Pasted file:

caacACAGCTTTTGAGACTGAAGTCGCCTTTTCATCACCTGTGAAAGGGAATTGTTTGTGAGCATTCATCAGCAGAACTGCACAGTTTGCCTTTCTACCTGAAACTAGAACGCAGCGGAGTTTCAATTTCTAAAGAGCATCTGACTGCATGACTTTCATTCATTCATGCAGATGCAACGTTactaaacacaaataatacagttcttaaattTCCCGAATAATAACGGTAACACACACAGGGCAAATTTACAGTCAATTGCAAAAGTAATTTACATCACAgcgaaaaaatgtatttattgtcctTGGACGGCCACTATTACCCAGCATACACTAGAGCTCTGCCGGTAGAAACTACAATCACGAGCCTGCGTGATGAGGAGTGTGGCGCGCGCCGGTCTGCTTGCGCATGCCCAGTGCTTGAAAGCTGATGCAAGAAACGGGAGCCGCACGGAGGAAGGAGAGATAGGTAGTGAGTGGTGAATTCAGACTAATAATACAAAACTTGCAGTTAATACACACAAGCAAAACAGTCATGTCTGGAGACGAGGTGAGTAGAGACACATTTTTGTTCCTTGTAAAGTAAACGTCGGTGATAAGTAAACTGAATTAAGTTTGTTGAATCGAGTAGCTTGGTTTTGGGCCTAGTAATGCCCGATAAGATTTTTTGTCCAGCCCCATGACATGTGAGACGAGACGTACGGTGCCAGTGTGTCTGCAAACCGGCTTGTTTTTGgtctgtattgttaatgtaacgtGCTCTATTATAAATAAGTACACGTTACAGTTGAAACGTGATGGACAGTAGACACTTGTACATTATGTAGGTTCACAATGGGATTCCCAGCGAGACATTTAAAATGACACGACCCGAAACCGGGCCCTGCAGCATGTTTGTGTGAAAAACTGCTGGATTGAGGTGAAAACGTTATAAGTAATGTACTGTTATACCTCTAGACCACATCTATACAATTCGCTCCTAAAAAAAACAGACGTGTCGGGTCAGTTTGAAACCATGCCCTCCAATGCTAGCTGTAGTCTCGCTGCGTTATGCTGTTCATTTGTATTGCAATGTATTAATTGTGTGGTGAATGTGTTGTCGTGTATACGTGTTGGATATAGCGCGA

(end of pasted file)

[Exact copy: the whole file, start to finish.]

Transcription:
caacACAGCTTTTGAGACTGAAGTCGCCTTTTCATCACCTGTGAAAGGGAATTGTTTGTGAGCATTCATCAGCAGAACTGCACAGTTTGCCTTTCTACCTGAAACTAGAACGCAGCGGAGTTTCAATTTCTAAAGAGCATCTGACTGCATGACTTTCATTCATTCATGCAGATGCAACGTTactaaacacaaataatacagttcttaaattTCCCGAATAATAACGGTAACACACACAGGGCAAATTTACAGTCAATTGCAAAAGTAATTTACATCACAgcgaaaaaatgtatttattgtcctTGGACGGCCACTATTACCCAGCATACACTAGAGCTCTGCCGGTAGAAACTACAATCACGAGCCTGCGTGATGAGGAGTGTGGCGCGCGCCGGTCTGCTTGCGCATGCCCAGTGCTTGAAAGCTGATGCAAGAAACGGGAGCCGCACGGAGGAAGGAGAGATAGGTAGTGAGTGGTGAATTCAGACTAATAATACAAAACTTGCAGTTAATACACACAAGCAAAACAGTCATGTCTGGAGACGAGGTGAGTAGAGACACATTTTTGTTCCTTGTAAAGTAAACGTCGGTGATAAGTAAACTGAATTAAGTTTGTTGAATCGAGTAGCTTGGTTTTGGGCCTAGTAATGCCCGATAAGATTTTTTGTCCAGCCCCATGACATGTGAGACGAGACGTACGGTGCCAGTGTGTCTGCAAACCGGCTTGTTTTTGgtctgtattgttaatgtaacgtGCTCTATTATAAATAAGTACACGTTACAGTTGAAACGTGATGGACAGTAGACACTTGTACATTATGTAGGTTCACAATGGGATTCCCAGCGAGACATTTAAAATGACACGACCCGAAACCGGGCCCTGCAGCATGTTTGTGTGAAAAACTGCTGGATTGAGGTGAAAACGTTATAAGTAATGTACTGTTATACCTCTAGACCACATCTATACAATTCGCTCCTAAAAAAAACAGACGTGTCGGGTCAGTTTGAAACCATGCCCTCCAATGCTAGCTGTAGTCTCGCTGCGTTATGCTGTTCATTTGTATTGCAATGTATTAATTGTGTGGTGAATGTGTTGTCGTGTATACGTGTTGGATATAGCGCGA